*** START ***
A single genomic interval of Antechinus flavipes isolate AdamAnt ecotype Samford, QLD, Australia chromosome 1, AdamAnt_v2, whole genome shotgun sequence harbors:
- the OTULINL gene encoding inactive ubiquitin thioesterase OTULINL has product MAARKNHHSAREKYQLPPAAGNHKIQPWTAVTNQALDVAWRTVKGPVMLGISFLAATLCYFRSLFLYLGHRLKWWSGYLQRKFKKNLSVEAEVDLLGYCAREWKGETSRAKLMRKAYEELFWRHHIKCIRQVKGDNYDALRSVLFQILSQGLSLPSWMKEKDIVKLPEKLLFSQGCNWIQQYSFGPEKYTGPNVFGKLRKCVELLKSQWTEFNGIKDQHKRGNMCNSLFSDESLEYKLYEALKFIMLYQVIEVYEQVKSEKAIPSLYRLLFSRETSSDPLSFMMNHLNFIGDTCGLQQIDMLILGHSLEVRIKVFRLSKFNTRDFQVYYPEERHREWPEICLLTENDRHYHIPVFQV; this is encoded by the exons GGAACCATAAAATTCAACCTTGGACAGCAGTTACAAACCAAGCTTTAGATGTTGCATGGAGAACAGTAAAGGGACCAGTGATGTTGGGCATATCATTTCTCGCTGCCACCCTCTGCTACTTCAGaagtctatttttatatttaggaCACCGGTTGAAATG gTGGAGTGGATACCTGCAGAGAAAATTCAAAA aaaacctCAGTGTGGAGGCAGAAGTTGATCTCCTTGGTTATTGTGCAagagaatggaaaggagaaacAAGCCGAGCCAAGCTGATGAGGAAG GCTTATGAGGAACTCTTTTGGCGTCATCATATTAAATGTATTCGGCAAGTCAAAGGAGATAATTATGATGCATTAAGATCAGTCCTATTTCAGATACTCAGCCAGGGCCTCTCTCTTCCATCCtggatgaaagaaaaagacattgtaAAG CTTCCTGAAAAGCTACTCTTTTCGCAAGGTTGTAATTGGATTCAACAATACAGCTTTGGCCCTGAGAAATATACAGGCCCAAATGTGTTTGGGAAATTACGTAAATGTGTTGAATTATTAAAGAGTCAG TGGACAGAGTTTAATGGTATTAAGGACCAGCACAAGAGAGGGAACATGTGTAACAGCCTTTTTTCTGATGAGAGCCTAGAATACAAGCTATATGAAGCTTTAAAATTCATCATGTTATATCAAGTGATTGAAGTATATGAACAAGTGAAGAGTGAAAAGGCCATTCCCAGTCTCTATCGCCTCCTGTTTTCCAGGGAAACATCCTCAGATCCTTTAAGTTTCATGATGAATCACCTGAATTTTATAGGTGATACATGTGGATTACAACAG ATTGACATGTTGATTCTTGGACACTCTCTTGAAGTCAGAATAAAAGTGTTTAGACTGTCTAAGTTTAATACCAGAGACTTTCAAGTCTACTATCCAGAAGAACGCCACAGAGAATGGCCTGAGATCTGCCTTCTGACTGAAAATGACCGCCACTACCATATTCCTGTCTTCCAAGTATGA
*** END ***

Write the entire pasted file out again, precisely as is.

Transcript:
A single genomic interval of Antechinus flavipes isolate AdamAnt ecotype Samford, QLD, Australia chromosome 1, AdamAnt_v2, whole genome shotgun sequence harbors:
- the OTULINL gene encoding inactive ubiquitin thioesterase OTULINL has product MAARKNHHSAREKYQLPPAAGNHKIQPWTAVTNQALDVAWRTVKGPVMLGISFLAATLCYFRSLFLYLGHRLKWWSGYLQRKFKKNLSVEAEVDLLGYCAREWKGETSRAKLMRKAYEELFWRHHIKCIRQVKGDNYDALRSVLFQILSQGLSLPSWMKEKDIVKLPEKLLFSQGCNWIQQYSFGPEKYTGPNVFGKLRKCVELLKSQWTEFNGIKDQHKRGNMCNSLFSDESLEYKLYEALKFIMLYQVIEVYEQVKSEKAIPSLYRLLFSRETSSDPLSFMMNHLNFIGDTCGLQQIDMLILGHSLEVRIKVFRLSKFNTRDFQVYYPEERHREWPEICLLTENDRHYHIPVFQV; this is encoded by the exons GGAACCATAAAATTCAACCTTGGACAGCAGTTACAAACCAAGCTTTAGATGTTGCATGGAGAACAGTAAAGGGACCAGTGATGTTGGGCATATCATTTCTCGCTGCCACCCTCTGCTACTTCAGaagtctatttttatatttaggaCACCGGTTGAAATG gTGGAGTGGATACCTGCAGAGAAAATTCAAAA aaaacctCAGTGTGGAGGCAGAAGTTGATCTCCTTGGTTATTGTGCAagagaatggaaaggagaaacAAGCCGAGCCAAGCTGATGAGGAAG GCTTATGAGGAACTCTTTTGGCGTCATCATATTAAATGTATTCGGCAAGTCAAAGGAGATAATTATGATGCATTAAGATCAGTCCTATTTCAGATACTCAGCCAGGGCCTCTCTCTTCCATCCtggatgaaagaaaaagacattgtaAAG CTTCCTGAAAAGCTACTCTTTTCGCAAGGTTGTAATTGGATTCAACAATACAGCTTTGGCCCTGAGAAATATACAGGCCCAAATGTGTTTGGGAAATTACGTAAATGTGTTGAATTATTAAAGAGTCAG TGGACAGAGTTTAATGGTATTAAGGACCAGCACAAGAGAGGGAACATGTGTAACAGCCTTTTTTCTGATGAGAGCCTAGAATACAAGCTATATGAAGCTTTAAAATTCATCATGTTATATCAAGTGATTGAAGTATATGAACAAGTGAAGAGTGAAAAGGCCATTCCCAGTCTCTATCGCCTCCTGTTTTCCAGGGAAACATCCTCAGATCCTTTAAGTTTCATGATGAATCACCTGAATTTTATAGGTGATACATGTGGATTACAACAG ATTGACATGTTGATTCTTGGACACTCTCTTGAAGTCAGAATAAAAGTGTTTAGACTGTCTAAGTTTAATACCAGAGACTTTCAAGTCTACTATCCAGAAGAACGCCACAGAGAATGGCCTGAGATCTGCCTTCTGACTGAAAATGACCGCCACTACCATATTCCTGTCTTCCAAGTATGA